Ontario’s Court of Appeal reversed that decision. It ruled that the motions judge focused too much on Intact’s late notification and not enough on the actual terms contained within the settlement agreements.

The motion judge’s reasoning “ignores the reality that forfeiture [of Intact’s $3-million settlement payment] was automatic and had already occurred,” the Appeal Court found. “The issue for Intact was not deciding whether to forfeit Champion’s right [to the $3-million settlement] or whether to waive Champion’s breach [of the two-year deadline], but solely whether to choose to accept the Pickering property as a replacement for the Scarborough despite the fact that forfeiture had already occurred.

“Put another way, Intact was effectively considering whether it should grant [Champion] relief from forfeiture. In this latter context, Intact’s actions were necessarily directed solely at that question – and the fact that it was considering whether to accept the Pickering property did not evidence an intention to do so.”


Posted under Accident Benefit News

View All Posts

About Deutschmann Law

Deutschmann Law serves South-Western Ontario with offices in Kitchener-Waterloo, Cambridge, Woodstock, Brantford, Stratford and Ayr. The law practice of Robert Deutschmann focuses almost exclusively in personal injury and disability insurance matters. For more information, please visit www.deutschmannlaw.com or call us toll-free at 1-866-414-4878.

It is important that you review your accident benefit file with one of our experienced personal injury / car accident lawyers to ensure that you obtain access to all your benefits which include, but are limited to, things like physiotherapy, income replacement benefits, vocational retraining and home modifications.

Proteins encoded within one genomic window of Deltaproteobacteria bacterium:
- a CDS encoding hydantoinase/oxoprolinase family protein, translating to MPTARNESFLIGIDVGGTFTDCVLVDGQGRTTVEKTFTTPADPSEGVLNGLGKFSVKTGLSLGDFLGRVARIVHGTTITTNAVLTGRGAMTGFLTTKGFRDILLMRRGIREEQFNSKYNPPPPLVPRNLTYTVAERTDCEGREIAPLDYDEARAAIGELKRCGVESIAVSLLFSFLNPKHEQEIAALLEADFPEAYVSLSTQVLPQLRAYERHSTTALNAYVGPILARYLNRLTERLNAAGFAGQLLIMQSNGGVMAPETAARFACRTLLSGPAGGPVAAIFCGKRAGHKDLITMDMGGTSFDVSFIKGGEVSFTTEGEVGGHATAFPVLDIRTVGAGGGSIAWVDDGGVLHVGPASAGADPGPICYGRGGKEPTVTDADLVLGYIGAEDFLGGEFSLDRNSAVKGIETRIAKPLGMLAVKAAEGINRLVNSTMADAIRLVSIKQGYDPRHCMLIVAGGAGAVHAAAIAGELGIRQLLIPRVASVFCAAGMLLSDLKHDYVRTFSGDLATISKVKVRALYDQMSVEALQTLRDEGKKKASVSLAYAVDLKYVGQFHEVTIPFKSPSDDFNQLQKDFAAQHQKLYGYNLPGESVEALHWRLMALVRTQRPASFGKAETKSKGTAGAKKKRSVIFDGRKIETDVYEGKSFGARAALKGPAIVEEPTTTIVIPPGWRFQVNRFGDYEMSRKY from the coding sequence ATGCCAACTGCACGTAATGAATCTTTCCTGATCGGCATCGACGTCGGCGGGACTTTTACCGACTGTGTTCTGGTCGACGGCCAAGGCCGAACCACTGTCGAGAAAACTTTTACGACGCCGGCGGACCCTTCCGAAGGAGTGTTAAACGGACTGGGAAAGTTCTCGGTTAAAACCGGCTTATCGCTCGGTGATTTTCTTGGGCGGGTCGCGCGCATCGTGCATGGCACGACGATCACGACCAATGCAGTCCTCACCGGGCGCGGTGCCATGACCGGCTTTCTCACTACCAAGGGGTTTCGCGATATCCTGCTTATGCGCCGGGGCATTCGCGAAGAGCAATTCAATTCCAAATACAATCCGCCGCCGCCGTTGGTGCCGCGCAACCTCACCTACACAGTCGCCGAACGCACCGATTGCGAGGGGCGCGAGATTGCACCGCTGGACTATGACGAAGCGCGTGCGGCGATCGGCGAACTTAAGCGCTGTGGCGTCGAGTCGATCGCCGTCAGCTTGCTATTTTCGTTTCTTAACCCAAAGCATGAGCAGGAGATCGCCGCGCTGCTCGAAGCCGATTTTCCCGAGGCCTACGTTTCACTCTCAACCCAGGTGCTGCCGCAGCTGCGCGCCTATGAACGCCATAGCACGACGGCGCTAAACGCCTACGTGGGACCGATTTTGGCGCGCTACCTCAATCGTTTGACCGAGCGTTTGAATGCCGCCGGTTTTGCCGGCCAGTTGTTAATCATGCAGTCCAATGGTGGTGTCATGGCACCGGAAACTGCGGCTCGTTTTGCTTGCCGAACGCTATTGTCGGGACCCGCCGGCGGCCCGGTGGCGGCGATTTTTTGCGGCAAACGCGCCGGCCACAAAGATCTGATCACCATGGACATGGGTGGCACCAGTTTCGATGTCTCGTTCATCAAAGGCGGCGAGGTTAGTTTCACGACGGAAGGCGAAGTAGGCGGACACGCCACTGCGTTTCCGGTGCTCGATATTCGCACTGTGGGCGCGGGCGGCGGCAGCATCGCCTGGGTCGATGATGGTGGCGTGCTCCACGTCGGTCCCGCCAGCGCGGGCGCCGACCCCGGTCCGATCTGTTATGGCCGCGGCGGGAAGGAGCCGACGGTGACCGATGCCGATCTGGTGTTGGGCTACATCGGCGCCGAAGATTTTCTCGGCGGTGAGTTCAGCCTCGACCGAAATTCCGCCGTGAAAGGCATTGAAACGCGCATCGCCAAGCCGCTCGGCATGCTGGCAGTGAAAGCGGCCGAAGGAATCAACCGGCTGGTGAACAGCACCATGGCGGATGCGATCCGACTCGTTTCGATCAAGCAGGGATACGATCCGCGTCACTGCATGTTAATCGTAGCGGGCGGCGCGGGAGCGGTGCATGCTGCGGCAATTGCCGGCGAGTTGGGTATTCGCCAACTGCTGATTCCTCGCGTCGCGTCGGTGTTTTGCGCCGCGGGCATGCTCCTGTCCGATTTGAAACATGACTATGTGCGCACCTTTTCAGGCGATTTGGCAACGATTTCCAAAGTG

Practice Areas

  1. Car accidents
  2. Motorcycle accidents
  3. Automobile accident benefits
  4. Catastrophic injury
  5. Brain or Head injury
  6. Paraplegia and Quadriplegia
  7. Spinal cord injury
  8. Drunk driving accidents
  9. Concussion syndrome
  10. Post Traumatic Stress Disorder
  11. Business Interruption Insurance
  12. Birth Trauma Injury
  1. Wrongful death
  2. Bicycle accidents
  3. Disability insurance claims
  4. Slip and fall injury
  5. Fractures or broken bone injury
  6. Pedestrian accidents
  7. Chronic pain
  8. Truck accidents
  9. Amputation and disfigurement
  10. Fibromyalgia
  11. Nursing Home Fatality Claims

Personal Injury Blog

Jun 02, 2020
Post Concussion Syndrome Recovery Can Be a Long Road
May 28, 2020
COVID-19 and masks - we wear them to protect others - what you need to know
May 27, 2020
Have you been forced to close your business due to the COVID-19 pandemic? Business Interruption Insurance Claims Explained
May 26, 2020
Have you lost a loved one in a car accident caused by someone else? Wrongful death claims explained.
May 25, 2020
Broker Not liable in case of “I told you to do that” - 2049390 Ontario Inc. v. Leung, 2020 ONCA 164 (CanLII)
May 21, 2020
Nursing Home Fatality Claims - What to do if your loved one has died and you fear some negligence or abuse

More Personal Injury Articles » 
Review our services

Connect with us

Facebook Twitter Linkedin Youtube Google